Conclusion

Using a synthetic dataset of long period fundamental and high mode waveforms, we have quantified the contamination of mantle structure arising from the use of linear crustal corrections, which are inadequate at modeling the effects of crustal structure on waveforms, especially for the transverse component. Models derived using approximate forward modeling techniques may suffer from artifacts at depths of 0 - 100 km. that arise from unmodelled crustal effects. Under Tibet, the contamination may extend to 200 km. These artifacts can be eliminated by inverting for Moho and seafloor topography/bathymetry; however, the retrieved perturbations are unphysical. In this study, we have examined the effects of linear crustal corrections, in which a single set of kernels is used. A much more accurate, though computationally heavy, approach involves non-linear crustal corrections, in which laterally varying structure kernels are considered along each path (e.g Montagner and Jobert, 1988).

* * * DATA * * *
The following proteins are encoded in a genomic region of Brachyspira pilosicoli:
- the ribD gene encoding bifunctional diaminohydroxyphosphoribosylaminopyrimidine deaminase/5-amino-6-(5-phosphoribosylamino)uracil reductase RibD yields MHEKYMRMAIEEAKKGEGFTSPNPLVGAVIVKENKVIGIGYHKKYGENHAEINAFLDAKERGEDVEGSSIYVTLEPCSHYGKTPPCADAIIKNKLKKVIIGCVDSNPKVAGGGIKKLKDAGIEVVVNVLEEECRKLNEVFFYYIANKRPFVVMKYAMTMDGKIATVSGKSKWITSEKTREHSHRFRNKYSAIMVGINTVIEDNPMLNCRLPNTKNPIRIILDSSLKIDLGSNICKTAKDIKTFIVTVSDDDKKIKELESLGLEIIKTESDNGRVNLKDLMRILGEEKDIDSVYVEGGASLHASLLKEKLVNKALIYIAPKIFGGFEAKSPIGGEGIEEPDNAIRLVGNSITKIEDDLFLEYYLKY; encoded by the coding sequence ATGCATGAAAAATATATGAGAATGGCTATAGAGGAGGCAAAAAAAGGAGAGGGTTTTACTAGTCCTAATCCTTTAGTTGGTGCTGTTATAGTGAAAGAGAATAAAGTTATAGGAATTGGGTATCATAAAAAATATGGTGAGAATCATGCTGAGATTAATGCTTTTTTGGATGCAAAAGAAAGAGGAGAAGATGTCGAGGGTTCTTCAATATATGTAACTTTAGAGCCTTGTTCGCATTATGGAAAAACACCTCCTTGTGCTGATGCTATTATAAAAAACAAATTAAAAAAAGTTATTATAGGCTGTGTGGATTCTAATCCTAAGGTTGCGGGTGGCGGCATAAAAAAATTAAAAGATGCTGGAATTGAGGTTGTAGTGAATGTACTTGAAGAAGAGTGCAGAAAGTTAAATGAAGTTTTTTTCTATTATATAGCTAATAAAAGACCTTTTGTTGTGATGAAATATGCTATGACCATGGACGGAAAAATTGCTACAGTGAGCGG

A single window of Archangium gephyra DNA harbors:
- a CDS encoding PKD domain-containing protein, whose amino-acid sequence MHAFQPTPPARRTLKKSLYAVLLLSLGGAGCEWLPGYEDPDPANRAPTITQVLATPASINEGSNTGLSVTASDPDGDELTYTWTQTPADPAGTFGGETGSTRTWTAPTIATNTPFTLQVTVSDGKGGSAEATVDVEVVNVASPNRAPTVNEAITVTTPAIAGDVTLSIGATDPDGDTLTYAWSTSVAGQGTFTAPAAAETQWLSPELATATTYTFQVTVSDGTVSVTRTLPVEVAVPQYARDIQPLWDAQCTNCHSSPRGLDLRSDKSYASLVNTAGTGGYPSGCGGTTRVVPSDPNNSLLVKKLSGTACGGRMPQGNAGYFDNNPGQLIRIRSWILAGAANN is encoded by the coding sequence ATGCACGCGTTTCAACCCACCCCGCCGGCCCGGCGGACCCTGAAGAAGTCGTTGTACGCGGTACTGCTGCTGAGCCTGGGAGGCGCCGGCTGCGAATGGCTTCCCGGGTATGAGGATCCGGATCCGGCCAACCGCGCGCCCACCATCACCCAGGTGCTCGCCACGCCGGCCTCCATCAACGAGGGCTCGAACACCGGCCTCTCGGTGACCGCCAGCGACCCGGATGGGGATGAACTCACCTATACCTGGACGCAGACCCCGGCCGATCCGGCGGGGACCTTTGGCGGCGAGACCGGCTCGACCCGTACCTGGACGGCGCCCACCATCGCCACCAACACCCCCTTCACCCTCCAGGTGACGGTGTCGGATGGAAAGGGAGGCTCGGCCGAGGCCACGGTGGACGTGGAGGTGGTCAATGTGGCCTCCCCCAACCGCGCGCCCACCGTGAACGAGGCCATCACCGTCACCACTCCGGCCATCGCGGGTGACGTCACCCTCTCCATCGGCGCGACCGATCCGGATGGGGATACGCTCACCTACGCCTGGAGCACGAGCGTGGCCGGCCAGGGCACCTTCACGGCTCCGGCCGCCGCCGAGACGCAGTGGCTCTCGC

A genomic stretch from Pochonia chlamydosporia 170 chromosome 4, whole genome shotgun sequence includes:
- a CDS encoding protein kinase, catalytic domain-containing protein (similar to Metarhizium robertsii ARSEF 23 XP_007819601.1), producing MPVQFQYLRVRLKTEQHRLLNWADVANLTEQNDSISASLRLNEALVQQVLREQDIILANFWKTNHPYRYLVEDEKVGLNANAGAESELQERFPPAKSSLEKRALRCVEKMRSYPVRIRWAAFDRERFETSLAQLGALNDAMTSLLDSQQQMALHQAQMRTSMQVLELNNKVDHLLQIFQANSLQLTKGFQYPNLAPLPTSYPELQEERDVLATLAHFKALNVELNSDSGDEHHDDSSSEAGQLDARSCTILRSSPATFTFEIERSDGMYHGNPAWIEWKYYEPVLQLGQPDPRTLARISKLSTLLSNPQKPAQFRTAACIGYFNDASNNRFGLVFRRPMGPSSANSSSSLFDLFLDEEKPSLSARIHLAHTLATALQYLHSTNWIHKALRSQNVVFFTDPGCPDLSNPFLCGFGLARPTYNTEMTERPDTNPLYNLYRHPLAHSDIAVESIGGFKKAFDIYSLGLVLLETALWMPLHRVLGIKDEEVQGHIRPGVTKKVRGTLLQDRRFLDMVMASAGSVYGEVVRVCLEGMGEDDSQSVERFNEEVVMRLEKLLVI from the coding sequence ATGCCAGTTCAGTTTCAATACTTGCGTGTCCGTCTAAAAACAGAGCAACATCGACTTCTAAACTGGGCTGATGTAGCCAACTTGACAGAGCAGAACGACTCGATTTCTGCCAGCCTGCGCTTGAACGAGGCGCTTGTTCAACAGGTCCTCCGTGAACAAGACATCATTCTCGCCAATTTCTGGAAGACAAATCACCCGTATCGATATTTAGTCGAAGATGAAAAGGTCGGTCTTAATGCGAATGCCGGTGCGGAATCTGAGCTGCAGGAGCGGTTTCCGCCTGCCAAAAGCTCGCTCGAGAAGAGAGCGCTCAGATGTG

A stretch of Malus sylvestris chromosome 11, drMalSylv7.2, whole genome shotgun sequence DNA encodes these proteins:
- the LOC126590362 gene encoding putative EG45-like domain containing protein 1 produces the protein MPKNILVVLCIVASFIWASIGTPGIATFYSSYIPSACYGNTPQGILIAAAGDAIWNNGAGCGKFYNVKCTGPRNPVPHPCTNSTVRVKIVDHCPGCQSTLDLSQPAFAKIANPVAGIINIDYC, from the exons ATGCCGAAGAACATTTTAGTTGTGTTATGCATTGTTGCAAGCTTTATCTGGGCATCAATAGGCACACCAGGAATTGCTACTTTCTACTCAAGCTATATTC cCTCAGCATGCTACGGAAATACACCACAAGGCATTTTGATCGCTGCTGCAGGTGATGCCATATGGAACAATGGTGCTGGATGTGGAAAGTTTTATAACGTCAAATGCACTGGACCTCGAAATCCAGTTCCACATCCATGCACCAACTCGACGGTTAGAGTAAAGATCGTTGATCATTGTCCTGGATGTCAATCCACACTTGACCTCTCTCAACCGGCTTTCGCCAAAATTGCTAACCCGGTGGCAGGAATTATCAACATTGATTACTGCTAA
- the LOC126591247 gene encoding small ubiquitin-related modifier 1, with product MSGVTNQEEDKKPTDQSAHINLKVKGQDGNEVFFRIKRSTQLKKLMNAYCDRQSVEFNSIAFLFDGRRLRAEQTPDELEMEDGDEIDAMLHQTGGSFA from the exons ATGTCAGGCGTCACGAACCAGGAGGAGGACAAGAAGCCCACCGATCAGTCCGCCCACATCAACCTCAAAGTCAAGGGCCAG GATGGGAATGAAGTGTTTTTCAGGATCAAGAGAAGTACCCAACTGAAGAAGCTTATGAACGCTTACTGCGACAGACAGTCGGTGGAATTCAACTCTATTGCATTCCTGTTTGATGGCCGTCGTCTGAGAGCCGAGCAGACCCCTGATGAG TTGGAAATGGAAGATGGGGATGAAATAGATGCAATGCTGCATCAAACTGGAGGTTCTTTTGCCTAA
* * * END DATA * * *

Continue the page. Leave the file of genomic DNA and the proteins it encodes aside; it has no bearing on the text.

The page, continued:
Figure 2.60: Isotropic shear wave speed model derived from synthetic transverse-component long-period fundamental mode surface wave and overtone waveforms. The starting model is a 1D mantle model with 3D crustal structure.Note the depth extent and tectonic nature of the retrieved artificial structure Accounting for perturbations in Moho topography in the inversion removes this contamination.
\begin{figure}\begin{center}
\epsfig{file=Lekic07_2, width=8cm}\end{center}\end{figure}

Berkeley Seismological Laboratory
215 McCone Hall, UC Berkeley, Berkeley, CA 94720-4760
Questions or comments? Send e-mail: www@seismo.berkeley.edu
© 2007, The Regents of the University of California